Safe Cooking: How to Reduce Cancer Risks When You Grill
Did you know that grilling meat increases the production of compounds that are linked to a greater risk of certain cancers? According to an article published by the American Institute for Cancer Research (AICR), researchers have found evidence of heterocyclic amines (HCAs) in meats that are cooked on outdoor grills.
The good news is that there are plenty of things you can do to reduce that risk. Follow these five tips to cook great barbeque safely and deliciously.
1. Marinate meats for at least 12 hours. Evidence suggests that this simple step can reduce the amount of HCAs that are formed when grilling by as much as 99 percent.
2. Try kabobs instead of large pieces of meat, such as steaks. The less time the meat spends on the grill, the better. Kabobs have short cooking times because meat is cut into small, bite-size pieces. If you must cook large portions, pre-cook the meat by baking it, and then grill for a few minutes at the end of the cooking process for added flavor.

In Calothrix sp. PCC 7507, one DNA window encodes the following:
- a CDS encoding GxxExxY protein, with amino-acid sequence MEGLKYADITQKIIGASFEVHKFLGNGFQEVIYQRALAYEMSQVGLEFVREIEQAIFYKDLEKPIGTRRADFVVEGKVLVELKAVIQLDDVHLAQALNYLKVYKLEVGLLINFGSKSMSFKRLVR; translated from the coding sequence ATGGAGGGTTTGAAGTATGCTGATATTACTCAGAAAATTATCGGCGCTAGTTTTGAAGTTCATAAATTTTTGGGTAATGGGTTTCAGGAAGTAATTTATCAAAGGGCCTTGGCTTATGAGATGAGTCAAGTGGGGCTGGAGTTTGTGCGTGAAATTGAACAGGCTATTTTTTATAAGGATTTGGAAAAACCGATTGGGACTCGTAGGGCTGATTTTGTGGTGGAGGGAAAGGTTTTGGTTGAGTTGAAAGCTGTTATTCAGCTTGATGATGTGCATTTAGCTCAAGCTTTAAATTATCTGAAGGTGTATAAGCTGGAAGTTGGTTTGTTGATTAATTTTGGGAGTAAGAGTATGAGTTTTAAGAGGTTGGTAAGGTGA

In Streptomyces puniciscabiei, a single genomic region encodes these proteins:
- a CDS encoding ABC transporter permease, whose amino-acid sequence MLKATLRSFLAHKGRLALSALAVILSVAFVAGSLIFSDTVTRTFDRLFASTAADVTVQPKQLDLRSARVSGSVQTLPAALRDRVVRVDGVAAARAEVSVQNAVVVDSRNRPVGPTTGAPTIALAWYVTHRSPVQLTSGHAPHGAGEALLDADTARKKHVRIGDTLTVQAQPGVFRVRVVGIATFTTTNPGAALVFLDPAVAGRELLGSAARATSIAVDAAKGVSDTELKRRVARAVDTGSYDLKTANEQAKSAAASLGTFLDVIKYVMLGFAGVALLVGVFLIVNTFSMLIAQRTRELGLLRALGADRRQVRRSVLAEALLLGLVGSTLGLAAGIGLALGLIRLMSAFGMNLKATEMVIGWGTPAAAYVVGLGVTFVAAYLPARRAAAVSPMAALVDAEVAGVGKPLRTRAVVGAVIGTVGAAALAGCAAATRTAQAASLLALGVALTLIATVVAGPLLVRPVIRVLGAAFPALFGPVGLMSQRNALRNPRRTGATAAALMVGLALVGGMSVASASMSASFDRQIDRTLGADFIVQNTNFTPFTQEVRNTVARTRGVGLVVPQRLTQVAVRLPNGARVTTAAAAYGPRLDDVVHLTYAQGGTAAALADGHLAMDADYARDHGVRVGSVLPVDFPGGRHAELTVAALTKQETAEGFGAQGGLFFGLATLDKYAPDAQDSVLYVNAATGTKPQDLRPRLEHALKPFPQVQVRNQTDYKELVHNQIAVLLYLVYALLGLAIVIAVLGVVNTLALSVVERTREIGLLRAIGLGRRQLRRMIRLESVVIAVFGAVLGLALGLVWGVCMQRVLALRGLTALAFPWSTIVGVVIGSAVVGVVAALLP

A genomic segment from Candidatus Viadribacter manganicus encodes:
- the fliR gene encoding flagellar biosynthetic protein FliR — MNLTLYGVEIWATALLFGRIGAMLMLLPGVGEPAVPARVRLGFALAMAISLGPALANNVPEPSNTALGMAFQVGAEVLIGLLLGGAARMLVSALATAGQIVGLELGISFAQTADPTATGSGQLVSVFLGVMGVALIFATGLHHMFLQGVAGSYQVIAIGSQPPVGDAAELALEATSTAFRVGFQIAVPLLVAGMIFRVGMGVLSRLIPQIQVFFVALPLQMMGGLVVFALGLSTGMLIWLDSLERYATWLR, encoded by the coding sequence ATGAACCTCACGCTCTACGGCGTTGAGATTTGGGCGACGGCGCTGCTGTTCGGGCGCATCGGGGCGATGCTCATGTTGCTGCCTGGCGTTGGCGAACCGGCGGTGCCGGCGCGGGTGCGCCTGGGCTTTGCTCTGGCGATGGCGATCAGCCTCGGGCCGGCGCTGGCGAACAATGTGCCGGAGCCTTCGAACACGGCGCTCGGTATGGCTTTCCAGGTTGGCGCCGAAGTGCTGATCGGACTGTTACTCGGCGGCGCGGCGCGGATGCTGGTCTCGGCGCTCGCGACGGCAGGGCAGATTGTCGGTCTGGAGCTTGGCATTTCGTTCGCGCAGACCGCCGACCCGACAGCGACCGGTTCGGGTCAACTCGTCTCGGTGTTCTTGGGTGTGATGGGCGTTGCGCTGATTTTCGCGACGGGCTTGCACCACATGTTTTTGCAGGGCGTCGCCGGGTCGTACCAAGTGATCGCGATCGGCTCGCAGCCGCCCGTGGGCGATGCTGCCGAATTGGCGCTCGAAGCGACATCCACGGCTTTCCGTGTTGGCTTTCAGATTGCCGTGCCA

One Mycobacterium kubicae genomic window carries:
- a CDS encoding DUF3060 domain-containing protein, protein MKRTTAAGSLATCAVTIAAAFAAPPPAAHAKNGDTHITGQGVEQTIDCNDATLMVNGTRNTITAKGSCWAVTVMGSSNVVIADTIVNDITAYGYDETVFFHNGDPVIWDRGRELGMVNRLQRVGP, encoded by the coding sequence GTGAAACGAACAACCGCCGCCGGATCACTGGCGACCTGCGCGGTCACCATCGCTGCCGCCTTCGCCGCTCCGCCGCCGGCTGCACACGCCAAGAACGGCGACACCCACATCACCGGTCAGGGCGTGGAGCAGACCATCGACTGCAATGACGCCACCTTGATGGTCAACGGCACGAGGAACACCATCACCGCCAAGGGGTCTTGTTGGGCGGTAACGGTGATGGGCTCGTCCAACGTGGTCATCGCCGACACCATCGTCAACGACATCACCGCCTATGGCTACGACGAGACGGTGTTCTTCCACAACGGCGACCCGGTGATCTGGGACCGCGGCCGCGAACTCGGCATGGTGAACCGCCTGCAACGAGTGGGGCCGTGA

3. Grill meat at low temperatures, and flip frequently to avoid charring.
4. Remove burnt or blackened parts of meat before eating.
5. Trim the fat from your meat before grilling to avoid drips, which cause flare-ups and charring.
About the Author
Vanessa Kirkland is successful freelance writer and outdoor cooking enthusiast whose articles offer valuable tips and advice for online purchasers of barbeque accessories, gas grills and charcoal grills.